• O Quinto dos Infernos (2003) - Directed by Wolf Maya. Cast: André Mattos, Betty Lago, Eva Wilma, Marcos Pasquim and Humberto Martins. A television miniseries produced by Globo TV which tells the tale of the Portuguese Royal Family during their stay in Brazil.

Ancestors

Titles, styles, honours and arms

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Titles and styles

Titles and succession

Preceded by
Vacant
Mariana Victoria of Spain
Queen consort of Portugal
20 March, 1816 - 26 March, 1826
Succeeded by
Vacant
Maria Leopoldina of Austria


Charlotte Joaquina Teresa of Spain (Portuguese: Carlota Joaquina Teresa de Bourbon e Bourbon; in Spanish: Carlota Joaquina Teresa de Borbón y Borbón) (25 April 1775 - 7 January 1830) was a Queen consort of Portugal.

She was the eldest daughter of King Carlos IV of Spain (1748-1819) and his wife Maria Louisa of Parma (1751-1819).

Biography

She was born in Aranjuez. On 8 May 1785 she was officially married (consummated on 9 January 1790 in Lisbon) to the future João VI, King of Portugal, Brazil and the Algarves, the second son of Queen Maria I of Portugal and the late King Consort Pedro III of Portugal.

In 1788, when his eldest brother Joseph, Prince of Brazil, died, João became the first in line to his mother's throne. Soon he received the titles Prince of Brazil and 17th Duke of Braganza. Between 1788 and 1816, Charlotte was known as Princess of Brazil.

The children of João and Carlota Joaquina were:

  • Maria Teresa, princess of Beira (1793-1874), m. Pedro Carlos of Spain and Portugal (they had one child, Sebastian of Spain). m2. Infante Carlos of Spain, pretender of Spain, widower of her younger sister
  • António (Francisco António) (1795-1801), 4th prince of Beira
  • Maria Isabel (1797-1818), m. Ferdinand VII of Spain, her uncle
  • Pedro IV (1798-1834), prince of Beira, then Duke of Braganza and Prince of Brazil himself, later Emperor of Brazil
  • Maria Francisca (1800-1834), m. Infante Carlos of Spain, future pretender to the Spanish throne, her uncle
  • Isabel Maria (1801-1876), Regent of Portugal in 1826
  • Miguel I (1802-1866)
  • Maria de Assunção (1805-1834)
  • Ana de Jesus Maria (1806-1857), m. 1827 Nuno José Severo de Mendoça Rolim de Moura Barreto, 1st Duke of Loulé

Carlota Joaquina is said to have been ambitious and violent. Her features were reportedly ugly and she was short in stature, though apparently not clearly a dwarf.

While in Brazil, Carlota Joaquina made attempts to obtain the administration of the Spanish dominions in Latin America. Spain itself was under Napoleon and its kings, her father and brother Ferdinand, were held by Napoleon in France. She regarded herself as the heiress of her captured family. Allegedly among her plans was to send armies to occupy Buenos Aires and northern Argentina to style herself as Queen of La Plata. The Portuguese-Brazilian forces, however, only managed to annex the eastern banks of the river as Cisplatina, which were kept in the Empire after 1822 and seceded in 1828 as the Republic of Uruguay.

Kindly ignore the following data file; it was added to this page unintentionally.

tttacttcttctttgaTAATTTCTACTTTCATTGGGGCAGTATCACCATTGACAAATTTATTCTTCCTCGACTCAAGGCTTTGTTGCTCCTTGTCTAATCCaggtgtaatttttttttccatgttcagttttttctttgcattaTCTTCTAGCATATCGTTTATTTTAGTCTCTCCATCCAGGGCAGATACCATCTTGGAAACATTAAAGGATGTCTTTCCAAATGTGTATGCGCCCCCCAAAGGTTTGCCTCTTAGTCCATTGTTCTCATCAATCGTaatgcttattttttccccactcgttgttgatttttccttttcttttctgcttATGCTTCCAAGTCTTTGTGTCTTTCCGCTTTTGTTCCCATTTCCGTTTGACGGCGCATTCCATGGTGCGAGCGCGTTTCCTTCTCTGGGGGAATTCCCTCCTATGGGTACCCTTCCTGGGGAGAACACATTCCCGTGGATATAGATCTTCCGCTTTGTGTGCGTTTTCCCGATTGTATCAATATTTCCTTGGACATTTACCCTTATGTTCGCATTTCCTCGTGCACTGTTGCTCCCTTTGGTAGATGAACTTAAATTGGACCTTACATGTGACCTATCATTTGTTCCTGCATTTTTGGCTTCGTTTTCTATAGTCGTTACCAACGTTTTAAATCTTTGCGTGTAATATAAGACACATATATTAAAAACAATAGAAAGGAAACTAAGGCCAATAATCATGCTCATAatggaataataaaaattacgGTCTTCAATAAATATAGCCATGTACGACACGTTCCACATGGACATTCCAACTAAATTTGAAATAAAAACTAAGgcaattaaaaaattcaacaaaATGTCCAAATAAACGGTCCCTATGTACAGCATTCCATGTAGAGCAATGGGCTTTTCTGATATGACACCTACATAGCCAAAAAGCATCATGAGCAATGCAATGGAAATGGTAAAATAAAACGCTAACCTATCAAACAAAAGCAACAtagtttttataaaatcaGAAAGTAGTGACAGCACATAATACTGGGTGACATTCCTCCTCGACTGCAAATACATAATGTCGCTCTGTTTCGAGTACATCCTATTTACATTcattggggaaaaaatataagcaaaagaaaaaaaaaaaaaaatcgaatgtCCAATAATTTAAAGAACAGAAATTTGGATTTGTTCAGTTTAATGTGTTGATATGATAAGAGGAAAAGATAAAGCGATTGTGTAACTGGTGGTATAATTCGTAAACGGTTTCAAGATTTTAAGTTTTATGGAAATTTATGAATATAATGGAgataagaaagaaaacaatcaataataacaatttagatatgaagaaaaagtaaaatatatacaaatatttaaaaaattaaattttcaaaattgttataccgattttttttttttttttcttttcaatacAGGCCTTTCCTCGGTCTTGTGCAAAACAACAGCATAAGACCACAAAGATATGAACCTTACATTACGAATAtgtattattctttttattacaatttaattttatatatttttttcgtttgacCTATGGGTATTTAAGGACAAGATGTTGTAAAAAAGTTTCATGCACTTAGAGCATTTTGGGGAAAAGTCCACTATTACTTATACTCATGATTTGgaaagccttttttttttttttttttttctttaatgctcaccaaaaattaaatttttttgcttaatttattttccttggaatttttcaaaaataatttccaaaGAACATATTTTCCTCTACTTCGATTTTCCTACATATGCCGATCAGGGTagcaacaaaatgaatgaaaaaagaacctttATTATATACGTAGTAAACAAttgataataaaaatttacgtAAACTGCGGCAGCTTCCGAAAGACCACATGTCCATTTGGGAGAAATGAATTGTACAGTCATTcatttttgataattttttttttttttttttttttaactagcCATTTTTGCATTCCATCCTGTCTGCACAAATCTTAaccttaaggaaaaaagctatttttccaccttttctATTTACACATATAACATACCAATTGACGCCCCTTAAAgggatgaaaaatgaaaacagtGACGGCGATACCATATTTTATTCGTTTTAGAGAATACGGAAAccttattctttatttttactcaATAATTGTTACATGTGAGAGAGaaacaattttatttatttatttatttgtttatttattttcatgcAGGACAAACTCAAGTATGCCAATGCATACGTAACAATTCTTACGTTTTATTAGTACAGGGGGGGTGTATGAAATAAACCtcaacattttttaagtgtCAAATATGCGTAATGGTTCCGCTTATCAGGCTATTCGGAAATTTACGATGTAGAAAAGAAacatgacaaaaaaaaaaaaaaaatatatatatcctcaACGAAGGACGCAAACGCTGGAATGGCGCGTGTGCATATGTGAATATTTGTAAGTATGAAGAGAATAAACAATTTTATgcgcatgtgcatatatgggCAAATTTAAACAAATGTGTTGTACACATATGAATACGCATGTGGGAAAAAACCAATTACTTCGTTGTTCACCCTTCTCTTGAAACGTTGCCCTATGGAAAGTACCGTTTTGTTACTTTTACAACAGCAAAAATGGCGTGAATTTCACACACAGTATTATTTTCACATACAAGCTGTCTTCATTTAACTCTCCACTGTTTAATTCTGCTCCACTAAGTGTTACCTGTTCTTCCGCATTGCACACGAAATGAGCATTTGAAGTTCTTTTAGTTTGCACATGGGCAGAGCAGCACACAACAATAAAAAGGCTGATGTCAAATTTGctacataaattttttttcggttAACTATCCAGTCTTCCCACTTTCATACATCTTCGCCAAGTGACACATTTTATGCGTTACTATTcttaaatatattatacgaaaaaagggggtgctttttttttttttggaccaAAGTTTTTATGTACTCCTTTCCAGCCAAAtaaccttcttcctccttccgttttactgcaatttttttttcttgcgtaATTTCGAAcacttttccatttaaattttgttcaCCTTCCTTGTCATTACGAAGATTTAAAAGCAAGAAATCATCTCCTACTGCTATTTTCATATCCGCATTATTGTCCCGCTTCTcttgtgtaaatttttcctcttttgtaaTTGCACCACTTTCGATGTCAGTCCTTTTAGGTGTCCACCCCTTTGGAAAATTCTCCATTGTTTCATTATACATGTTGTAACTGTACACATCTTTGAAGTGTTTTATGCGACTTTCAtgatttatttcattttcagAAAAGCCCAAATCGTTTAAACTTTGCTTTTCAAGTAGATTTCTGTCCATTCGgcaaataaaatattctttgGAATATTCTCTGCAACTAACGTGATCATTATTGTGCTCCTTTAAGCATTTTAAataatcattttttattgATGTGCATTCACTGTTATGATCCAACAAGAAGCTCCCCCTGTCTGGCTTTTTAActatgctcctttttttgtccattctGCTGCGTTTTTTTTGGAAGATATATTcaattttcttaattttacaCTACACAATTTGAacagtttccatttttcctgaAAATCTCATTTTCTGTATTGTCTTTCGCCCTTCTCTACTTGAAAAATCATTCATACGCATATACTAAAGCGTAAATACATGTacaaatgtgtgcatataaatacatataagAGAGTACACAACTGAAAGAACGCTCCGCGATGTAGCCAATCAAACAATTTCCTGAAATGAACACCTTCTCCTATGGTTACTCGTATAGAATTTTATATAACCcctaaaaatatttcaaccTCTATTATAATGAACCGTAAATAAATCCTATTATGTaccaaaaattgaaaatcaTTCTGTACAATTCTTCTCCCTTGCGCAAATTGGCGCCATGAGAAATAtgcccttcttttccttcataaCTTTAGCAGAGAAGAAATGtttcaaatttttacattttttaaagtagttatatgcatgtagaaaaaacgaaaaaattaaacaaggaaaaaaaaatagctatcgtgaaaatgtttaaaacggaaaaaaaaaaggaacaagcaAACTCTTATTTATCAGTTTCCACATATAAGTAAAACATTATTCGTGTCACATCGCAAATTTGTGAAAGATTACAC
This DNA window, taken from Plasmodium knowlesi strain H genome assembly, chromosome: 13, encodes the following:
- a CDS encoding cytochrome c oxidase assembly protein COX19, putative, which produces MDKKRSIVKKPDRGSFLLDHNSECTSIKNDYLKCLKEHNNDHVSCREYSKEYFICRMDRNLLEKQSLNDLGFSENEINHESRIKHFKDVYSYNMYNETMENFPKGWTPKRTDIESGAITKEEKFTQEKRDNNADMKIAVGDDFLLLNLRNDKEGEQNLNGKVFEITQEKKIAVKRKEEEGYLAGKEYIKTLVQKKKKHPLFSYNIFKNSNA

When the Portuguese Royal Family returned to Portugal in 1821 after an absence of 14 years, Carlota Joaquina met a country that had changed much since their departure. In 1807, Portugal had lived stably under absolutism. Napoleonic troops and the developments in her native Spain had brought revolutionary ideas. In 1820, a liberal revolution commenced in Oporto. A constitutional Cortes Gerais had been promulgated, and in 1821 it gave Portugal its first constitution. The queen had arch-conservative positions and wanted a reactionary development in Portugal. Her husband did not want to renege his vows to uphold the constitution. Carlota Joaquina made an alliance with her youngest son Miguel, who shared his mother's conservative views. In 1824, using Miguel's position as army commander, they took power and held the king a virtual prisoner in the palace, where the queen tried to make him to abdicate in favor of Miguel. However, the king received British help and regained power, finally compelling his son to leave the country. The queen had also to go briefly into exile.

Shortly before King João's death, he nominated their daughter Infanta Isabel Maria as regent, a position usually occupied by the queen dowager.

Carlota Joaquina died in the Queluz Palace.

Brazilian films and TV shows about her life

  • Carlota Joaquina - Princesa do Brazil (1994) - Directed by Carla Camurati. Cast: Marco Nanini, Marieta Severo, Vera Holtz, Ney Latorraca and Marcos Palmeira. Tells a summarized tale, mixing history with legend, of the Princess's life, from her childhood until her (mythical) suicide.
  • O Quinto dos Infernos (2003) - Directed by Wolf Maya. Cast: André Mattos, Betty Lago, Eva Wilma, Marcos Pasquim and Humberto Martins. A television miniseries produced by Globo TV which tells the tale of the Portuguese Royal Family during their stay in Brazil.

Ancestry

 
 
 
 
 
 
 
 
 
 
 
 
 
 
 
Philip V of Spain
 
 
 
 
 
 
 
Charles III of Spain
 
 
 
 
 
 
 
 
 
 
 
Elizabeth Farnese
 
 
 
 
 
 
 
Charles IV of Spain
 
 
 
 
 
 
 
 
 
 
 
 
 
 
Augustus III of Poland
 
 
 
 
 
 
 
Maria Amalia of Saxony
 
 
 
 
 
 
 
 
 
 
 
Maria Josepha of Austria
 
 
 
 
 
 
 
Charlotte of Spain
 
 
 
 
 
 
 
 
 
 
 
 
 
 
 
 
 
Philip V of Spain
 
 
 
 
 
 
 
Philip, Duke of Parma
 
 
 
 
 
 
 
 
 
 
 
Elizabeth Farnese
 
 
 
 
 
 
 
Maria Louisa of Parma
 
 
 
 
 
 
 
 
 
 
 
 
 
 
Louis XV of France
 
 
 
 
 
 
 
Louise-Élisabeth of France
 
 
 
 
 
 
 
 
 
 
 
Maria Leszczyńska
 
 
 
 
 
 

Template:Start box |- style="text-align: center;" |- style="text-align:center;" |width="30%" align="center" rowspan="1"|Preceded by
Mariana Victoria of Spain |width="40%" style="text-align: center;" rowspan="1"|Queen consort of Portugal
20 March, 1816 - 26 March, 1826 |width="30%" align="center" rowspan="1"| Succeeded by
Maria Leopoldina of Austria |- Template:End box

Template:BrazImpFam Template:Navbox with collapsible sections